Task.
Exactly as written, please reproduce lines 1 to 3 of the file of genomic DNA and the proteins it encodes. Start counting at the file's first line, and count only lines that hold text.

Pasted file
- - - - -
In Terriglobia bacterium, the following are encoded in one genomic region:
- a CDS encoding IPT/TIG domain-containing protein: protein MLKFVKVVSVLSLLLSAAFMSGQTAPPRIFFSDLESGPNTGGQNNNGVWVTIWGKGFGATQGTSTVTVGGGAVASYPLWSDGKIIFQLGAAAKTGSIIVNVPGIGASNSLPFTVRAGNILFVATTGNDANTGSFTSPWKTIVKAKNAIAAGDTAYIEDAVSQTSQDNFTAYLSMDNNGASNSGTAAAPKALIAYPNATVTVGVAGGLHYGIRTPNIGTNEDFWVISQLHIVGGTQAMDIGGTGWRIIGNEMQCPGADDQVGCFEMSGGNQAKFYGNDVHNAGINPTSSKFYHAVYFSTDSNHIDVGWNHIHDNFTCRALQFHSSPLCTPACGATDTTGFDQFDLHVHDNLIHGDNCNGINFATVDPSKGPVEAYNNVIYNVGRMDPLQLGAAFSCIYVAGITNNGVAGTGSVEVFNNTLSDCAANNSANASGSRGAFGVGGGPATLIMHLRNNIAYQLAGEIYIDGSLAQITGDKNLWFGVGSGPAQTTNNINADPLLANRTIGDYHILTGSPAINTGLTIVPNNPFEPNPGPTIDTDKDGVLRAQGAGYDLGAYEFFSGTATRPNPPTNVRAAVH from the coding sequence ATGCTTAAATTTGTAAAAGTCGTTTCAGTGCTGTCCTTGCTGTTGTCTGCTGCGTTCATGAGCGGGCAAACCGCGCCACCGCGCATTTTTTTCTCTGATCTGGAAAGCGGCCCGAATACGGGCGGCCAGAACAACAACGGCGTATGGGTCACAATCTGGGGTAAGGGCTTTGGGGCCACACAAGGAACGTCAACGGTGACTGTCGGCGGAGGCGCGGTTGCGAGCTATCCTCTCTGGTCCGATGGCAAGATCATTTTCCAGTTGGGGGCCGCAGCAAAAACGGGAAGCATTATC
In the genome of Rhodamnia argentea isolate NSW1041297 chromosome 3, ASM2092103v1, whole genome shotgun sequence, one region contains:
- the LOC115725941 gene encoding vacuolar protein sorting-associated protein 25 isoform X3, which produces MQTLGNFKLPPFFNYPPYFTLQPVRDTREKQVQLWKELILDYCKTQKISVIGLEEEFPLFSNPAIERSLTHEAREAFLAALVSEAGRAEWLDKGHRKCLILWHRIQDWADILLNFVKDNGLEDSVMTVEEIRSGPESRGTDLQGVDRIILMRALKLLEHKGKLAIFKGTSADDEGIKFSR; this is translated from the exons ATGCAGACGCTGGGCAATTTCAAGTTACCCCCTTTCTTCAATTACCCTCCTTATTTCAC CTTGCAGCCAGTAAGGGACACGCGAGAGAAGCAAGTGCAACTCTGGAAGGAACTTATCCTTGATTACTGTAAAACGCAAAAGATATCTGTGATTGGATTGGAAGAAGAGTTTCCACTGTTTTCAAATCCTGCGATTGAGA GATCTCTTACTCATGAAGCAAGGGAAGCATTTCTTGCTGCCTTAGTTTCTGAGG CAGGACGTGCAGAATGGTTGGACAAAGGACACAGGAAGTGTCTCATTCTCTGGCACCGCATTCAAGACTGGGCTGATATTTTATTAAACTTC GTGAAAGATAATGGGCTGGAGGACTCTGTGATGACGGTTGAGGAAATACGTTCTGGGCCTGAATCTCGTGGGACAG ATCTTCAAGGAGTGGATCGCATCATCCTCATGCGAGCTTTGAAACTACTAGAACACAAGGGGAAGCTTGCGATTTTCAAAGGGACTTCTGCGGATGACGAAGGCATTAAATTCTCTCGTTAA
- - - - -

In Terriglobia bacterium, the following are encoded in one genomic region:
- a CDS encoding IPT/TIG domain-containing protein: protein MLKFVKVVSVLSLLLSAAFMSGQTAPPRIFFSDLESGPNTGGQNNNGVWVTIWGKGFGATQGTSTVTVGGGAVASYPLWSDGKIIFQLGAAAKTGSIIVNVPGIGASNSLPFTVRAGNILFVATTGNDANTGSFTSPWKTIVKAKNAIAAGDTAYIEDAVSQTSQDNFTAYLSMDNNGASNSGTAAAPKALIAYPNATVTVGVAGGLHYGIRTPNIGTNEDFWVISQLHIVGGTQAMDIGGTGWRIIGNEMQCPGADDQVGCFEMSGGNQAKFYGNDVHNAGINPTSSKFYHAVYFSTDSNHIDVGWNHIHDNFTCRALQFHSSPLCTPACGATDTTGFDQFDLHVHDNLIHGDNCNGINFATVDPSKGPVEAYNNVIYNVGRMDPLQLGAAFSCIYVAGITNNGVAGTGSVEVFNNTLSDCAANNSANASGSRGAFGVGGGPATLIMHLRNNIAYQLAGEIYIDGSLAQITGDKNLWFGVGSGPAQTTNNINADPLLANRTIGDYHILTGSPAINTGLTIVPNNPFEPNPGPTIDTDKDGVLRAQGAGYDLGAYEFFSGTATRPNPPTNVRAAVH from the coding sequence ATGCTTAAATTTGTAAAAGTCGTTTCAGTGCTGTCCTTGCTGTTGTCTGCTGCGTTCATGAGCGGGCAAACCGCGCCACCGCGCATTTTTTTCTCTGATCTGGAAAGCGGCCCGAATACGGGCGGCCAGAACAACAACGGCGTATGGGTCACAATCTGGGGTAAGGGCTTTGGGGCCACACAAGGAACGTCAACGGTGACTGTCGGCGGAGGCGCGGTTGCGAGCTATCCTCTCTGGTCCGATGGCAAGATCATTTTCCAGTTGGGGGCCGCAGCAAAAACGGGAAGCATTATC
In the genome of Rhodamnia argentea isolate NSW1041297 chromosome 3, ASM2092103v1, whole genome shotgun sequence, one region contains: